Asee peer logo

A First-Year Soldering and Analog Music to Light Modulator Electronics Lab Project

Download Paper |

Conference

2014 ASEE Annual Conference & Exposition

Location

Indianapolis, Indiana

Publication Date

June 15, 2014

Start Date

June 15, 2014

End Date

June 18, 2014

ISSN

2153-5965

Conference Session

FPD 9: First-Year Projects

Tagged Division

First-Year Programs

Page Count

16

Page Numbers

24.48.1 - 24.48.16

Permanent URL

https://peer.asee.org/19940

Download Count

44

Request a correction

Paper Authors

author page

Thomas Shepard University of St. Thomas

author page

Broderick W. Carlin University of St. Thomas

Download Paper |

Abstract

A First-year Soldering and Analog Music to Light Modulator Electronics Lab ProjectThis paper describes an introductory electronics lab project which has been iteratively improvedover three years in an introduction to engineering course. This one credit course consists of asingle 100 minute lecture and lab each week during a 14 week semester and thus requires eachactivity to be as time efficient as possible. The project was implemented in a course that consistsof both electrical and mechanical engineering students at an urban, private institution in theMidwest.For this hands-on project students learn about analog electronic components and soldering whilebuilding a circuit which can be used to make lights turn off and on with a music signal. Thecircuit can be connected to many music sources using an auxiliary cable and incorporatesresistors, a potentiometer, an infra-red LED, an opto-triac, and a triac, as well as variousconnectors. Students spend two lab periods soldering their circuit together, making themechanical connections to mount it in a clear plastic box and testing its performance and areallowed to keep their project when complete. During operation, when the music signal hits athreshold voltage Christmas lights will turn on. A successfully built circuit excites threephysiologic senses (sight, hearing and touch) in that the base signal in music typicallycorresponds to the highest voltage which can trigger the lights. A user can hear and feel the basesignal and see the lights turn on correspondingly. By analyzing a music signal during lecture,and how the various components affect this signal, students gain a practical understanding of theelectronics and how they are integrated to create the circuit’s functionality.Surveys of 147 students used at the start of the semester have shown that only 37% of thestudents have prior experience with soldering or circuits. Of this 37%, only half still ratethemselves as confident in their soldering ability at the start of class. An end of class survey andexam questions specific to this project are used to assess the quality of the project, its deliveryand student learning. Results show that after completing this project 92% of students areconfident in their ability to solder without supervision and 93% of students use the circuit theybuild for this project outside of class. The overall rating for the project is a 4.8/5 using a Likertscale making it the highest rated project ever implemented in this class. This paper describes thecircuit, lab exercise, in-class curriculum and assessment of this project and provides a detailedbill of materials. Alterations to the current circuit which would provide a deeper experience withcircuits and electronic components, such as amplifiers and RC filters, are also discussed anddemonstrate the potential for this project to be applied in a variety of courses.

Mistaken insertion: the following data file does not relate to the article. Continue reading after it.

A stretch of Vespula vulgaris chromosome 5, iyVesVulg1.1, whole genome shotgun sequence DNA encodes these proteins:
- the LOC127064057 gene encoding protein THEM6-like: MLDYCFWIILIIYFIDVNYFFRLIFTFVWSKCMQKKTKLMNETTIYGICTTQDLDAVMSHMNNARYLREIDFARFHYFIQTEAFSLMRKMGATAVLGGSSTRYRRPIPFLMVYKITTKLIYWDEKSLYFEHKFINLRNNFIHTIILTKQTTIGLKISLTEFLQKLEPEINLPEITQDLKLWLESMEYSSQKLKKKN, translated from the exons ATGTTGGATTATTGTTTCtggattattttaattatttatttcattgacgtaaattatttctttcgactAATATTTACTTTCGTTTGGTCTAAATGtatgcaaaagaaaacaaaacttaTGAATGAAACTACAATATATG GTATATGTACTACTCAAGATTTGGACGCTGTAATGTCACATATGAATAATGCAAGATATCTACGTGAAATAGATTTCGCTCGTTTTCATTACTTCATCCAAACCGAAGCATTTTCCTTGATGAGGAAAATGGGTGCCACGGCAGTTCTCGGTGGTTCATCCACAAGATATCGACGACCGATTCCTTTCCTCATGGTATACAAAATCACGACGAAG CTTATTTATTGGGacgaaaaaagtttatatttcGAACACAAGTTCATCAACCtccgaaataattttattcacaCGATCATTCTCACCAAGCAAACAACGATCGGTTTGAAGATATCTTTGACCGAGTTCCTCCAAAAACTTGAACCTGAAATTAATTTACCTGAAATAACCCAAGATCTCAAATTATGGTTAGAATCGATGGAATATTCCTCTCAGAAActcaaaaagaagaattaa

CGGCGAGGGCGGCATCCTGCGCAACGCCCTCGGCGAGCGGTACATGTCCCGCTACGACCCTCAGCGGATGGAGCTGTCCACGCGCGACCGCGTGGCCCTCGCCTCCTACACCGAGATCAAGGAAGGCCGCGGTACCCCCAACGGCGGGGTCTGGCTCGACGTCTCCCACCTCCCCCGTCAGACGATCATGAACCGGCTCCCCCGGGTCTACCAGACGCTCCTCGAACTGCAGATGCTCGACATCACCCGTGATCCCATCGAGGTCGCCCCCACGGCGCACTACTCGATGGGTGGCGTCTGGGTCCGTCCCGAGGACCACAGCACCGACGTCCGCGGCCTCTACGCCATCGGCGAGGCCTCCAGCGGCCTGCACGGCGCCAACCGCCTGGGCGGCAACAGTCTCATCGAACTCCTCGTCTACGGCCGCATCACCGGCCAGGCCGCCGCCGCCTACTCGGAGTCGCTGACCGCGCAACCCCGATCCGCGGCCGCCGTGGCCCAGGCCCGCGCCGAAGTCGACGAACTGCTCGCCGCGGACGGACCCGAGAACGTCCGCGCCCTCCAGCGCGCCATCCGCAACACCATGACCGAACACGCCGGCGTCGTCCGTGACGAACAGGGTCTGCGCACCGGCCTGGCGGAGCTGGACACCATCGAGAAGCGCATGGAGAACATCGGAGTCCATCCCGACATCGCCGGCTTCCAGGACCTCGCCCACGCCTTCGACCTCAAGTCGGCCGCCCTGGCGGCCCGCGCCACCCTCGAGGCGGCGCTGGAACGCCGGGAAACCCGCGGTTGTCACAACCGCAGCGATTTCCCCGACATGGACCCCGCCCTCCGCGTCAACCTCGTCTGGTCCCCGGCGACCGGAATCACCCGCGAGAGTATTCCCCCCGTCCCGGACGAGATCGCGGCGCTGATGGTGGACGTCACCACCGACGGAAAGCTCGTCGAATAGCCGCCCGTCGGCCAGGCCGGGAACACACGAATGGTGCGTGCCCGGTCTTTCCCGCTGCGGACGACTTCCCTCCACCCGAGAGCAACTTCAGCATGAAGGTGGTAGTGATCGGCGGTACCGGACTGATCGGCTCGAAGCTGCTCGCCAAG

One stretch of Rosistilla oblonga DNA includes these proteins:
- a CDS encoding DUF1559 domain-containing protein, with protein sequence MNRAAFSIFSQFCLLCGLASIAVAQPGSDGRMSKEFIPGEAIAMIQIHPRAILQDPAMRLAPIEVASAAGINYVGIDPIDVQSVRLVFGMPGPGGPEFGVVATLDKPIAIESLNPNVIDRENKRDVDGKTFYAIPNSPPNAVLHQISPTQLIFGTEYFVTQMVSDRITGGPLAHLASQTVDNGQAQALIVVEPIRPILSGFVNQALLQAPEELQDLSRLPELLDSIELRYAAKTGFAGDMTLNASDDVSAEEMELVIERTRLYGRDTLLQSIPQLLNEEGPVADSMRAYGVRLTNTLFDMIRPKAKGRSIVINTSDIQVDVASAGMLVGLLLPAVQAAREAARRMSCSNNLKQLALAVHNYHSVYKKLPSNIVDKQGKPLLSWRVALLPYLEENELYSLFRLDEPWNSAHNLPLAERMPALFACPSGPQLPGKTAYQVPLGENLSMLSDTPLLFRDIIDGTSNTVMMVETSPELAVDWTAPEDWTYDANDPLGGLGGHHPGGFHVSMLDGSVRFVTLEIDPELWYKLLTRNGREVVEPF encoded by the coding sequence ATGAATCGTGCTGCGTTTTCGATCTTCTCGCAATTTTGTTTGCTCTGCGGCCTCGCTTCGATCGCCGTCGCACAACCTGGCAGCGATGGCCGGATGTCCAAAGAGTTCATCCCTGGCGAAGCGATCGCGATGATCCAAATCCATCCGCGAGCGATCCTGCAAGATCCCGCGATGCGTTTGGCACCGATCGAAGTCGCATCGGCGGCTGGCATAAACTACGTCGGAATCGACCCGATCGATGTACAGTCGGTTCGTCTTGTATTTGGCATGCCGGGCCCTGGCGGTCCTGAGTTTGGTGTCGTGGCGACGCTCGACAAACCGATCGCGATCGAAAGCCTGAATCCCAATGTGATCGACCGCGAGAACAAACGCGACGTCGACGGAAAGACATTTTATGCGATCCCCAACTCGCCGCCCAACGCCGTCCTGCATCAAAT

Shepard, T., & Carlin, B. W. (2014, June), A First-Year Soldering and Analog Music to Light Modulator Electronics Lab Project Paper presented at 2014 ASEE Annual Conference & Exposition, Indianapolis, Indiana. https://peer.asee.org/19940

ASEE holds the copyright on this document. It may be read by the public free of charge. Authors may archive their work on personal websites or in institutional repositories with the following citation: © 2014 American Society for Engineering Education. Other scholars may excerpt or quote from these materials with the same citation. When excerpting or quoting from Conference Proceedings, authors should, in addition to noting the ASEE copyright, list all the original authors and their institutions and name the host city of the conference. - Last updated April 1, 2015